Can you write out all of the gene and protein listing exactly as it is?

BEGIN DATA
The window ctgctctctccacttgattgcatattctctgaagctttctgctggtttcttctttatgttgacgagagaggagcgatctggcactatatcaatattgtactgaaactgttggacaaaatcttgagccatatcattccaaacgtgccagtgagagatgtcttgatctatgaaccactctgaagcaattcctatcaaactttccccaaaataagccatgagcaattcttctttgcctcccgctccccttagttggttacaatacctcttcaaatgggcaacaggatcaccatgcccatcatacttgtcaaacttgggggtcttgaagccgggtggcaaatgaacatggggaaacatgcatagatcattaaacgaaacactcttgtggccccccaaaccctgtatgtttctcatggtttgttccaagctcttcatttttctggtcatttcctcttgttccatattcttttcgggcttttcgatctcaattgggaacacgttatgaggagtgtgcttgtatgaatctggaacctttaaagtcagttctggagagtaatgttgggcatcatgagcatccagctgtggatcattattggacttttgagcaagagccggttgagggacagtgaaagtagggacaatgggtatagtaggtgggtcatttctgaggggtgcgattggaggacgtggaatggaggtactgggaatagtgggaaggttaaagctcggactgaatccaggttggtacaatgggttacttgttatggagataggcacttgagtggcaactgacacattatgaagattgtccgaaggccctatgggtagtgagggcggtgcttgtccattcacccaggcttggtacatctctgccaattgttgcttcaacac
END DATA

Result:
The window ctgctctctccacttgattgcatattctctgaagctttctgctggtttcttctttatgttgacgagagaggagcgatctggcactatatcaatattgtactgaaactgttggacaaaatcttgagccatatcattccaaacgtgccagtgagagatgtcttgatctatgaaccactctgaagcaattcctatcaaactttccccaaaataagccatgagcaattcttctttgcctcccgctccccttagttggttacaatacctcttcaaatgggcaacaggatcaccatgcccatcatacttgtcaaacttgggggtcttgaagccgggtggcaaatgaacatggggaaacatgcatagatcattaaacgaaacactcttgtggccccccaaaccctgtatgtttctcatggtttgttccaagctcttcatttttctggtcatttcctcttgttccatattcttttcgggcttttcgatctcaattgggaacacgttatgaggagtgtgcttgtatgaatctggaacctttaaagtcagttctggagagtaatgttgggcatcatgagcatccagctgtggatcattattggacttttgagcaagagccggttgagggacagtgaaagtagggacaatgggtatagtaggtgggtcatttctgaggggtgcgattggaggacgtggaatggaggtactgggaatagtgggaaggttaaagctcggactgaatccaggttggtacaatgggttacttgttatggagataggcacttgagtggcaactgacacattatgaagattgtccgaaggccctatgggtagtgagggcggtgcttgtccattcacccaggcttggtacatctctgccaattgttgcttcaacac